First Day in Guongzhou.

December 29, 2012

Folk Arts Museum. 

After a long flight, Don and I arrived at our Christmas/New Years destination of Hong Kong! Only to have dinner, pass out, and then wake up early the next morning to take a train to Guongzhou in the mainland.

It was fascinating. I've been to the mainland before, on a tour with my dad and siblings in 2007. That time it was Beijing, Shanghai, X'ian... terracotta soldiers and the great wall, etc. Guongzhou was like the other mainland places I had been in terms of the congestion (people and traffic alike) and the public smoking. Though, their new growth in the district we were staying at was impressive in its scale. So many skyscrapers being built so quickly.

And in other areas, old ancestral halls are still preserved for the purposes of serving as a folk arts museum, which is what you see above.

Folk Arts Courtyard.

Love the many layers of courtyards these old buildings have. My dad's village is like this too, except less elaborate and not quite so huge.

Foldy Doors.

Hello, Lion.

Outside the museum you have more every day life stuff happening.


See? Building.


Also, the density. And this level of density in apartments was everywhere. About 12 million people in Guongzhou.


Local shops.




Proletariat monuments.



And of course - food!

South Beauty.

My aunt and uncle's friends who live in Guongzhou went out of their way to arrange our reservations for meals, which made everything super easy.


Fatty Pork.

Lunch Time Veg.


Speaking of traveling with my aunt and uncle, they made our hotel reservations from HK and Don and I were unaccustomed to traveling in such style. It was a nice getaway from the cacophony of the city.

Shiny Bath.

Mirror, Mirror...

And a warm drink in the lounge refreshes an incredibly jet lagged Miss Sarah.

Afternoon Respite.

Going to Guongzhou was simultaneously impressive and sad. The city is growing at an incredible rate, but the level of finish on some of the new buildings is questionable. From far away they look amazing, but up close you see rushing from the trades. Sloppy welding and lack of attention to detail - that sort of thing. And the people. There are clearly tons of migrants that come to the big city to find work, so it's not uncommon for there to be 3 girls whose job it is to just say hello to you when you get off the elevator. Excessive? Yes. They have so many bodies that can be paid very little to what we're compared to at home.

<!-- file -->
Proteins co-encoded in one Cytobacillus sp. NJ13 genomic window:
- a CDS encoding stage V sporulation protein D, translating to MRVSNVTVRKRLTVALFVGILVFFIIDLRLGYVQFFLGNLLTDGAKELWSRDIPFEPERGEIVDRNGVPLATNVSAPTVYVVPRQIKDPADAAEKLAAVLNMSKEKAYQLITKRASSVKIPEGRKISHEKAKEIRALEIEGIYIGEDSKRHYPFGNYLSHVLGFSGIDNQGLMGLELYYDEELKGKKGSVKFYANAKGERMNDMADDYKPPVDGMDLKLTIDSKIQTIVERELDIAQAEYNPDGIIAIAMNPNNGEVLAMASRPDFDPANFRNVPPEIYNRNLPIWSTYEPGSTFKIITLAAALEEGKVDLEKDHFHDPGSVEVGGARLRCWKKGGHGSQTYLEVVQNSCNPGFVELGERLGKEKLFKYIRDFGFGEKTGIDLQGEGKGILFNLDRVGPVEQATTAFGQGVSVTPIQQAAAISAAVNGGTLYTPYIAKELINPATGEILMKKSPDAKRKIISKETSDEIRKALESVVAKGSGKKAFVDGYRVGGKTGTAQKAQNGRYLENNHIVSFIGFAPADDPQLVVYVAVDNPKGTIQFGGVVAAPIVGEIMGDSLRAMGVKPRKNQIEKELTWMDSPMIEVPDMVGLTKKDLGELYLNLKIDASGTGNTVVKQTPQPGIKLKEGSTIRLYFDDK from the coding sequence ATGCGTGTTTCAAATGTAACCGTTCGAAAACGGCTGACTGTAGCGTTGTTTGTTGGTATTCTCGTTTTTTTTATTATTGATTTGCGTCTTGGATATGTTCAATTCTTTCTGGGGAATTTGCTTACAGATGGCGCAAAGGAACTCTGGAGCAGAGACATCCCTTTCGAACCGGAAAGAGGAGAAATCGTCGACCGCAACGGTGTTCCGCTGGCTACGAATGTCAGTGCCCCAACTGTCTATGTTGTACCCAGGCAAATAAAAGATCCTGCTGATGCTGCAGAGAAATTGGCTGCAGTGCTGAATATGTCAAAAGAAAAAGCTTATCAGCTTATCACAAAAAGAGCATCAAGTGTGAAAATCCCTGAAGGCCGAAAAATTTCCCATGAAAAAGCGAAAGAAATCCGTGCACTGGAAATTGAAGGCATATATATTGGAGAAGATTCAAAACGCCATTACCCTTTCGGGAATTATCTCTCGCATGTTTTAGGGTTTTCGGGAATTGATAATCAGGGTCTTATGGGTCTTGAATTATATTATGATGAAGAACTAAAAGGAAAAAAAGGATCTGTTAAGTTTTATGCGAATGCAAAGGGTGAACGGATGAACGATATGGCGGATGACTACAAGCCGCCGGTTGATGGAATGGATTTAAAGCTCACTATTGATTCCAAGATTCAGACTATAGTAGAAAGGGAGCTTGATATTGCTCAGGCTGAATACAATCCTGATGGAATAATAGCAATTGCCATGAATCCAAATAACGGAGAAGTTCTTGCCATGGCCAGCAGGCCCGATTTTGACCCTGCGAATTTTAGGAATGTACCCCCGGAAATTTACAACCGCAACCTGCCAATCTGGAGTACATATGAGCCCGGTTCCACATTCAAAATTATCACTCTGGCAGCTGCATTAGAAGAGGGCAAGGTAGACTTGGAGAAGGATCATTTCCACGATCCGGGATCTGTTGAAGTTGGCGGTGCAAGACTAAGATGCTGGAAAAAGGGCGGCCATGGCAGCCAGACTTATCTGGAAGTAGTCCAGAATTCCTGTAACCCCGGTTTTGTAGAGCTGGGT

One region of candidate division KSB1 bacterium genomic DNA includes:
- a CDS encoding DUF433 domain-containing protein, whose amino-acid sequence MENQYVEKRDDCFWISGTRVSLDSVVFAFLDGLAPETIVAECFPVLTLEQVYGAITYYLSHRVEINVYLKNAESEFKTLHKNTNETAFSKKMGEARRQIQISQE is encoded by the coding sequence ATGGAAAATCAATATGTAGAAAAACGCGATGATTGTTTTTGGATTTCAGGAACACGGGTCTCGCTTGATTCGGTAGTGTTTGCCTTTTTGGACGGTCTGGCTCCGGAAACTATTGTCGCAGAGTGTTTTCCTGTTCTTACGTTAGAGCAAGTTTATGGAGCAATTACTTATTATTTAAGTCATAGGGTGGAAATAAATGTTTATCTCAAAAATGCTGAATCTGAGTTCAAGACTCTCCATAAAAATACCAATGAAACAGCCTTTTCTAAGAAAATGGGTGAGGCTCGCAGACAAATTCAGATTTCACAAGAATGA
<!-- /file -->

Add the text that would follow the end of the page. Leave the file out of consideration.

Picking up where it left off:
On the train over, we also saw a lot of abandoned factories or half finished factories that never even got off the ground. These were usually accompanied by their worker residences that were also abandoned. It really made me think twice about buying stuff from the dollar store or equivalent. Where is trashy stuff made that you might not really need and clutters up your house? Well, probably came from some factory that one day will be a hollow cement building with all the windows blown out. Sort of sad, right?

Traveling out to Guongzhou - Lots of fun and food to be had, and skyscrapers to boot. Also, a reminder that China's economy is a whole other ballgame.


Liz H. said...

Thanks for sharing your pictures. I lived in rural China for a year teaching English. This is like a whole other world!

thebeautifulfaith said...

Hi Hi, I couldn't agree more. China is an extremely complex place. A lot of fancy building but seemed to lack the soul like those in Europe..

Simply Bike said...

Have a wonderful vacation, you two! I'm loving these pictures, thanks for posting while you travel! It allows us all to travel vicariously to such an amazing place!


miss sarah said...

S - Thanks! You guys have done lots of interesting travel too this year. And I too get to use my other language now:) We definitely miss the babies, but are also very thankful to have such supportive parents to help us while we're gone.

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